By Sharon Omahen
University of Georgia
When the holiday guests depart, make sure the leftovers from the holiday feast safely do the same.
"Four days is the rule-of-thumb when it comes to leftovers," said Michael Doyle, a food microbiologist with the University of Georgia College of Agricultural and Environmental Sciences. "After that, you should eat them, toss them or freeze them."
Doyle, director of the UGA Center for Food Safety in Griffin, Ga., is a world-renowned expert in foodborne pathogens. CFS researchers work to develop methods to detect and control harmful microbes in the U.S. food supply.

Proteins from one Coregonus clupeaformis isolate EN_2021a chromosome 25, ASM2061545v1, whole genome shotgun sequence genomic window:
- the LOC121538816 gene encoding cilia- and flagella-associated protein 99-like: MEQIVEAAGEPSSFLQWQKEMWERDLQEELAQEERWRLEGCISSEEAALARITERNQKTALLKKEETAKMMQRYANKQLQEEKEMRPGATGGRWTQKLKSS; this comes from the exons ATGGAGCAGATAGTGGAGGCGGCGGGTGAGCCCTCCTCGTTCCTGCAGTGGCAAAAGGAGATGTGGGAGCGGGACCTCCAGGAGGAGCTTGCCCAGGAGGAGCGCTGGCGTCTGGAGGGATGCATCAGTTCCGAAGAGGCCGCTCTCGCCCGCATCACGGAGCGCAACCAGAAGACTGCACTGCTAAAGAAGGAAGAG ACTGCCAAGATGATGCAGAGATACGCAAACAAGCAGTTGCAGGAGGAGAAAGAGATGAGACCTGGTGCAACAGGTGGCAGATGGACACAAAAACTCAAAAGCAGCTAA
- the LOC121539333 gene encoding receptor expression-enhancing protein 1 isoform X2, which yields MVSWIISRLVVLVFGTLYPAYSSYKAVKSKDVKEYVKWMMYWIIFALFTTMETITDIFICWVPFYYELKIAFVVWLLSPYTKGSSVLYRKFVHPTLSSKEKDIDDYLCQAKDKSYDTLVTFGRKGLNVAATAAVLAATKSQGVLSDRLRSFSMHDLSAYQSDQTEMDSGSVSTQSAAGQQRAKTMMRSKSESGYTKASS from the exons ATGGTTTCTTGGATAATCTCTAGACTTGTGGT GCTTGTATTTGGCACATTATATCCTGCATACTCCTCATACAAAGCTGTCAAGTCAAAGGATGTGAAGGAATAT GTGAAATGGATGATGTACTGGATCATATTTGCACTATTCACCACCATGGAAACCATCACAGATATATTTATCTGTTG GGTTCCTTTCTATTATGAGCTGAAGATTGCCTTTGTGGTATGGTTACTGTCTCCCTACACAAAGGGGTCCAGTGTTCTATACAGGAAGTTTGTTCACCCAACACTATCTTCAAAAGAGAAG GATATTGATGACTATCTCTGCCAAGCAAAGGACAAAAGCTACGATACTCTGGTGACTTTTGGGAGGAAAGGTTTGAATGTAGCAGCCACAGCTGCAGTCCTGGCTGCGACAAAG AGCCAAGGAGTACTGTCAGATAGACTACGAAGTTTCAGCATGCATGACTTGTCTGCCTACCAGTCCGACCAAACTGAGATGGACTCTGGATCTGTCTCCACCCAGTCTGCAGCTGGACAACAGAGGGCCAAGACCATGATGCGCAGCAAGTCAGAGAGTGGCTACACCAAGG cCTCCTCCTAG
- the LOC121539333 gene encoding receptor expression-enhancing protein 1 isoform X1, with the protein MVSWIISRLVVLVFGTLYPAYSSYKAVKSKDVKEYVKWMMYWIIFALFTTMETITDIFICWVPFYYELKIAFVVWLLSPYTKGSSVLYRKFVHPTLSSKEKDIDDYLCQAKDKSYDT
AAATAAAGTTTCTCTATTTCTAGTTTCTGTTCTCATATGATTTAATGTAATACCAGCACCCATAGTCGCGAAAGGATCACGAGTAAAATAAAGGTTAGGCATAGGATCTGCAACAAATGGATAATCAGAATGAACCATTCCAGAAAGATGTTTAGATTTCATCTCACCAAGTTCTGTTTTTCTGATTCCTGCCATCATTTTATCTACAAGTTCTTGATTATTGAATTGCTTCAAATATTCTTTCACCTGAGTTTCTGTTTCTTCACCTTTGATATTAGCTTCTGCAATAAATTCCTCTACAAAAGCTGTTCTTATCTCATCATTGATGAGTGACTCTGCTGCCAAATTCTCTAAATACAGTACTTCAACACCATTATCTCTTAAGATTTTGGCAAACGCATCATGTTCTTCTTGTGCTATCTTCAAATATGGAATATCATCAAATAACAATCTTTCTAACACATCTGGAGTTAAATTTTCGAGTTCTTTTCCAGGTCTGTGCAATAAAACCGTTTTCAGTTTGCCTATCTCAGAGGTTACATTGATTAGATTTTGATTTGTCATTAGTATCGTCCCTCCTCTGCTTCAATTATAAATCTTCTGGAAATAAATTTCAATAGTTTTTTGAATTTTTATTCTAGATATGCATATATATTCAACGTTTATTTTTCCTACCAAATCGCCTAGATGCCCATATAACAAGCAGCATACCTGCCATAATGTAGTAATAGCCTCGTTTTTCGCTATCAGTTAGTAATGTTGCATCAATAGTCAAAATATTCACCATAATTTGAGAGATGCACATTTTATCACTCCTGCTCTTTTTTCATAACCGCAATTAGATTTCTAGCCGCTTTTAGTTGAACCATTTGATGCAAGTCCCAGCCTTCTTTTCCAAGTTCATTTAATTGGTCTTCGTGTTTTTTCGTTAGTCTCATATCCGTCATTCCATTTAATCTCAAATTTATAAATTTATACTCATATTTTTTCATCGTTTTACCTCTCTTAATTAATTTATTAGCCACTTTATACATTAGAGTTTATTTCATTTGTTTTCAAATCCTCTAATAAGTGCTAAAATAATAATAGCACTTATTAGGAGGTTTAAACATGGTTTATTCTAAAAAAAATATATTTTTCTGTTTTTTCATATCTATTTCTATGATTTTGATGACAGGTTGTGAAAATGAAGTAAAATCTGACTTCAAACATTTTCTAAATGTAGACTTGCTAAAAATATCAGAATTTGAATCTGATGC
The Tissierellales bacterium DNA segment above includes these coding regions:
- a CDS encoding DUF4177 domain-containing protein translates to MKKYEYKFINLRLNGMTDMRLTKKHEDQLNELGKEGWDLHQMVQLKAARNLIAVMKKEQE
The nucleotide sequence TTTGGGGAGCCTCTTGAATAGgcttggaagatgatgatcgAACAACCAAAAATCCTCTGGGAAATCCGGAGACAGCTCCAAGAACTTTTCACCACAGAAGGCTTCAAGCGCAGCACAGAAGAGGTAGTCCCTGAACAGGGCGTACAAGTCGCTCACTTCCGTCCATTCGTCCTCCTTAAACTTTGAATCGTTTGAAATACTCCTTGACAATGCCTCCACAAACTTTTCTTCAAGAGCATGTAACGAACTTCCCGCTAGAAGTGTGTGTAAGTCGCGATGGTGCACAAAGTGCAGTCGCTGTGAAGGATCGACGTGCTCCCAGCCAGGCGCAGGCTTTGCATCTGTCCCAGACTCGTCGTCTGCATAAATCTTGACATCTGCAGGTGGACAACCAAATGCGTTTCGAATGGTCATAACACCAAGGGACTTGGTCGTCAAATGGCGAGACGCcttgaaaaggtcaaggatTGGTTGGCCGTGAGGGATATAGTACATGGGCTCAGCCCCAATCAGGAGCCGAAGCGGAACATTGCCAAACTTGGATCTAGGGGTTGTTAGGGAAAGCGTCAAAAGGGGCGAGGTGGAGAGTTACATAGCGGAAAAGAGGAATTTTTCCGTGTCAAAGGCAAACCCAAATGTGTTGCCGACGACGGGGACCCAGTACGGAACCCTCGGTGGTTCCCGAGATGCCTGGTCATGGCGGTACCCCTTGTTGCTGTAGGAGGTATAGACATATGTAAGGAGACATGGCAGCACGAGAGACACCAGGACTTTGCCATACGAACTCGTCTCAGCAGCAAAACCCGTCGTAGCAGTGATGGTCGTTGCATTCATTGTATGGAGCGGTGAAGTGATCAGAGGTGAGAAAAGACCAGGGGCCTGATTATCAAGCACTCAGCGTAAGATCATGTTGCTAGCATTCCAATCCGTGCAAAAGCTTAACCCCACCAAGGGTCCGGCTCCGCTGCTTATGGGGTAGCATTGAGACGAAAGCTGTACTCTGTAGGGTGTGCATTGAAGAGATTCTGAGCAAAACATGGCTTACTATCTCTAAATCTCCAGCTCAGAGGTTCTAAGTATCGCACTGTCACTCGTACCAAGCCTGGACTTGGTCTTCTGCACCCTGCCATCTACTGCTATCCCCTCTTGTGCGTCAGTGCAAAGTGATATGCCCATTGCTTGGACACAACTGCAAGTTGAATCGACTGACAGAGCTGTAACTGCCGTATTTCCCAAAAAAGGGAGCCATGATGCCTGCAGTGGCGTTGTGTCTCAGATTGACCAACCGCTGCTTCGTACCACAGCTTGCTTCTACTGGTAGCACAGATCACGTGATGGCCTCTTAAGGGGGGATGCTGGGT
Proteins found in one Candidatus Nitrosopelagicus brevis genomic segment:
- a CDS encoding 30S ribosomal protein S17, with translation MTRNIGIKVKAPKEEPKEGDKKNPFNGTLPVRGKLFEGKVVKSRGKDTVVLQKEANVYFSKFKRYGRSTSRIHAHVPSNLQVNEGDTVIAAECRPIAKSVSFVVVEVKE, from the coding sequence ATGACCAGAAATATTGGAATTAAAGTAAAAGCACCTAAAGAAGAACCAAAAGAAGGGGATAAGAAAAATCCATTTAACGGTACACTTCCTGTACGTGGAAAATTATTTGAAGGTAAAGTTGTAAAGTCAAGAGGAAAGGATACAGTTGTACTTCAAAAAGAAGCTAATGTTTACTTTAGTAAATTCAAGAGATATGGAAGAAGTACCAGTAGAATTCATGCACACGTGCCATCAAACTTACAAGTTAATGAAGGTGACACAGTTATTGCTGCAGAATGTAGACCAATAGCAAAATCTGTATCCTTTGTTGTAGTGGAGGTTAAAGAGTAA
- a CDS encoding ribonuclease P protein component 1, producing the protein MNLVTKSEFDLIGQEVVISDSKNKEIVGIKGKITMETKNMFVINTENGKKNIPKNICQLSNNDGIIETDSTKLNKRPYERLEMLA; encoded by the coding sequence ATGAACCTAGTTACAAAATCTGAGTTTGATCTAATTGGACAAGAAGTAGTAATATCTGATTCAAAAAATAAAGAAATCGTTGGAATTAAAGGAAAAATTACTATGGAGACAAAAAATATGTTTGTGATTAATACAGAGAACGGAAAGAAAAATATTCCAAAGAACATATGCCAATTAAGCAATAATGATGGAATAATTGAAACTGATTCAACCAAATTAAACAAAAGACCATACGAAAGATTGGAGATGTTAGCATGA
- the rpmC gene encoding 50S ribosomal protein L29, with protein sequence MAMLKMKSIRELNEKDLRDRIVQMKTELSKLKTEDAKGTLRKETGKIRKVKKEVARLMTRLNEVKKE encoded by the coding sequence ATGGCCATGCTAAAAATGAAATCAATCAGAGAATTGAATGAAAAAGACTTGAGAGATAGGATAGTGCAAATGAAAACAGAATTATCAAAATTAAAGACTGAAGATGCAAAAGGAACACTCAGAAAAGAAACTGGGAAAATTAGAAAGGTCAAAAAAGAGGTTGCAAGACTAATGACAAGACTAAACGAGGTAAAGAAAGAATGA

To keep foodborne illness away from your holiday parties, Doyle recommends refrigerating or freezing holiday meals two hours after serving.
"It's great to spend time with family members after a holiday dinner," he said. "Just take the time to put away food dishes first."
Whether you're making leftover ham or turkey dishes, be sure to reheat leftovers to at least 165 degrees Fahrenheit, Doyle said.
Cooking, storing temperatures key
"Temperatures are critical when it comes to keeping food safely stored and cooking food," he said. "Refrigeration is so critical, and many home refrigerators are way out of the safe zone of 41 F. A refrigerator set at 50 F is what we microbiologists call an incubator. That's where we grow bacteria for research."
Doyle says home freezers should be set at zero degrees or below.
"Setting the refrigerator a little higher is no way to save money," he said. "Your family's health isn't worth the energy savings."
(Sharon Omahen is a news editor with the University of Georgia College of Agricultural and Environmental Sciences.)